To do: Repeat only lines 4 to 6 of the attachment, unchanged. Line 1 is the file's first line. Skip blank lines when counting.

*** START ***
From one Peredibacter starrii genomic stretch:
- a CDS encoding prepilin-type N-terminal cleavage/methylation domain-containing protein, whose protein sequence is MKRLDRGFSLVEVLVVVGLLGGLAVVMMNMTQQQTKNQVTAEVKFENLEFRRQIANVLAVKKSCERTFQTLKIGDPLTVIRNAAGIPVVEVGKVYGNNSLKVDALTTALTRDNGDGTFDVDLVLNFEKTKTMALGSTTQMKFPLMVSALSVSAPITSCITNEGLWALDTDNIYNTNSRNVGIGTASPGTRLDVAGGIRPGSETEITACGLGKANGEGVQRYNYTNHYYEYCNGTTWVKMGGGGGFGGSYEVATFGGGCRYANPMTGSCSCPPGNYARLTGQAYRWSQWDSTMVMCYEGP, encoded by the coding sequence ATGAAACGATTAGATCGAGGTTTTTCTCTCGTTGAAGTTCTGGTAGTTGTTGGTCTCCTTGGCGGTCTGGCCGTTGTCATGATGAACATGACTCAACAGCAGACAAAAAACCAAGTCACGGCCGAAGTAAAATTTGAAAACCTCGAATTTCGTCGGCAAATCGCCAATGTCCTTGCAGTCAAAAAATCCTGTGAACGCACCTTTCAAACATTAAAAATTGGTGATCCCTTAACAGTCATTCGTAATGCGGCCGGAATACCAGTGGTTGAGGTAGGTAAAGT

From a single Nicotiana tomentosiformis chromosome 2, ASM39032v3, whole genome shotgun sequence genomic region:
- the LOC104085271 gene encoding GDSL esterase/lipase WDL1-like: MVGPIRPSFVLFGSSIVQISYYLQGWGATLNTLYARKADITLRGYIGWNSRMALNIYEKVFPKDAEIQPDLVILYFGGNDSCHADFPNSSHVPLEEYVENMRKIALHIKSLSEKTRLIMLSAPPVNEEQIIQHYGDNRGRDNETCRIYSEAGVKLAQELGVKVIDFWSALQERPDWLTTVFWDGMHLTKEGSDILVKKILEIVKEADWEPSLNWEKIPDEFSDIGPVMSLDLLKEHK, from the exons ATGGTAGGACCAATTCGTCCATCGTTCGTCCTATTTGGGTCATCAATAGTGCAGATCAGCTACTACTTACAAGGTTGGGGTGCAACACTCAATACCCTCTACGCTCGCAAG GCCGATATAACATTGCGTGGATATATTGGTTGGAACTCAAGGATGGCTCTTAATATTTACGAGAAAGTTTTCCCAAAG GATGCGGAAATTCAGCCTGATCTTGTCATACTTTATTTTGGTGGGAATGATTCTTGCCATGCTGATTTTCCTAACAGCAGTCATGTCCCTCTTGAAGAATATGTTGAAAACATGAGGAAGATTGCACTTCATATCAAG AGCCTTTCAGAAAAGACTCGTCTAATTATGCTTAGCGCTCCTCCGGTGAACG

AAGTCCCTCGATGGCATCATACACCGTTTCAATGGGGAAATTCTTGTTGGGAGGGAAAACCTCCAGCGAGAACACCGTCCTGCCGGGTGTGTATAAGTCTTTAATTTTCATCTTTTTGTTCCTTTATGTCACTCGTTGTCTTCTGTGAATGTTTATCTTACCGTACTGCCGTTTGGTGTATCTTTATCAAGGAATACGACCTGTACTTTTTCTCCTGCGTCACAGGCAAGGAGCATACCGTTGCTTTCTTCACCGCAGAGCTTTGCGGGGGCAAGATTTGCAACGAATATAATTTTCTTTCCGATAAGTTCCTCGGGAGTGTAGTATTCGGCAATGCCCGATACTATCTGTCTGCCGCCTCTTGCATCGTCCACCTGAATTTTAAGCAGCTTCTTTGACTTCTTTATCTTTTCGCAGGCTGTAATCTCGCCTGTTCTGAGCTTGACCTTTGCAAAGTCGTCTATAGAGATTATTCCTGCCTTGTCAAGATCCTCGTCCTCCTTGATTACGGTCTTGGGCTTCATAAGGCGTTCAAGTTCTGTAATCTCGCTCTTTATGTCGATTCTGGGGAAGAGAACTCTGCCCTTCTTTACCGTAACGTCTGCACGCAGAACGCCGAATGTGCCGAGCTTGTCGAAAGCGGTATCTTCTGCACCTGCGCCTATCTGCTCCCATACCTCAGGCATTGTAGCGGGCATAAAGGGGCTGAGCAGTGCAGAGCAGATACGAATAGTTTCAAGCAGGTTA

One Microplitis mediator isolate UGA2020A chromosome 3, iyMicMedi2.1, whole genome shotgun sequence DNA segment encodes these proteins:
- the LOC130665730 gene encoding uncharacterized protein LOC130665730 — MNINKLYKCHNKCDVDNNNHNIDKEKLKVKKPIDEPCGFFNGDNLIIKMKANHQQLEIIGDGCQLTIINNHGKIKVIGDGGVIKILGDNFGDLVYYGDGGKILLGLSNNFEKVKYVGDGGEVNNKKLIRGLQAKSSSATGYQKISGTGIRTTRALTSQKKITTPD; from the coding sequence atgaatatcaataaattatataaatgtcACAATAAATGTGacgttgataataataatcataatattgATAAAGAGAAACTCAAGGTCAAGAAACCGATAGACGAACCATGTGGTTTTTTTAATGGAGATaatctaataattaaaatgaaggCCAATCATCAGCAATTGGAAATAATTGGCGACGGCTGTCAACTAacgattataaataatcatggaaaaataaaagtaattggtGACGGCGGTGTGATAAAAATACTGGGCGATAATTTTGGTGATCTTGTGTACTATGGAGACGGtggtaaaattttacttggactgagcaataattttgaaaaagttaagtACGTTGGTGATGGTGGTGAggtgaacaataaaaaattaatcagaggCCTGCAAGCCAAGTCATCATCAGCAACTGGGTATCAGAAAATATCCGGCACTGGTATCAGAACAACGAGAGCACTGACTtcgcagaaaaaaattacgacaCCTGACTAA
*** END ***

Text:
- the LOC104085271 gene encoding GDSL esterase/lipase WDL1-like: MVGPIRPSFVLFGSSIVQISYYLQGWGATLNTLYARKADITLRGYIGWNSRMALNIYEKVFPKDAEIQPDLVILYFGGNDSCHADFPNSSHVPLEEYVENMRKIALHIKSLSEKTRLIMLSAPPVNEEQIIQHYGDNRGRDNETCRIYSEAGVKLAQELGVKVIDFWSALQERPDWLTTVFWDGMHLTKEGSDILVKKILEIVKEADWEPSLNWEKIPDEFSDIGPVMSLDLLKEHK, from the exons ATGGTAGGACCAATTCGTCCATCGTTCGTCCTATTTGGGTCATCAATAGTGCAGATCAGCTACTACTTACAAGGTTGGGGTGCAACACTCAATACCCTCTACGCTCGCAAG GCCGATATAACATTGCGTGGATATATTGGTTGGAACTCAAGGATGGCTCTTAATATTTACGAGAAAGTTTTCCCAAAG GATGCGGAAATTCAGCCTGATCTTGTCATACTTTATTTTGGTGGGAATGATTCTTGCCATGCTGATTTTCCTAACAGCAGTCATGTCCCTCTTGAAGAATATGTTGAAAACATGAGGAAGATTGCACTTCATATCAAG AGCCTTTCAGAAAAGACTCGTCTAATTATGCTTAGCGCTCCTCCGGTGAACG

AAGTCCCTCGATGGCATCATACACCGTTTCAATGGGGAAATTCTTGTTGGGAGGGAAAACCTCCAGCGAGAACACCGTCCTGCCGGGTGTGTATAAGTCTTTAATTTTCATCTTTTTGTTCCTTTATGTCACTCGTTGTCTTCTGTGAATGTTTATCTTACCGTACTGCCGTTTGGTGTATCTTTATCAAGGAATACGACCTGTACTTTTTCTCCTGCGTCACAGGCAAGGAGCATACCGTTGCTTTCTTCACCGCAGAGCTTTGCGGGGGCAAGATTTGCAACGAATATAATTTTCTTTCCGATAAGTTCCTCGGGAGTGTAGTATTCGGCAATGCCCGATACTATCTGTCTGCCGCCTCTTGCATCGTCCACCTGAATTTTAAGCAGCTTCTTTGACTTCTTTATCTTTTCGCAGGCTGTAATCTCGCCTGTTCTGAGCTTGACCTTTGCAAAGTCGTCTATAGAGATTATTCCTGCCTTGTCAAGATCCTCGTCCTCCTTGATTACGGTCTTGGGCTTCATAAGGCGTTCAAGTTCTGTAATCTCGCTCTTTATGTCGATTCTGGGGAAGAGAACTCTGCCCTTCTTTACCGTAACGTCTGCACGCAGAACGCCGAATGTGCCGAGCTTGTCGAAAGCGGTATCTTCTGCACCTGCGCCTATCTGCTCCCATACCTCAGGCATTGTAGCGGGCATAAAGGGGCTGAGCAGTGCAGAGCAGATACGAATAGTTTCAAGCAGGTTA

One Microplitis mediator isolate UGA2020A chromosome 3, iyMicMedi2.1, whole genome shotgun sequence DNA segment encodes these proteins: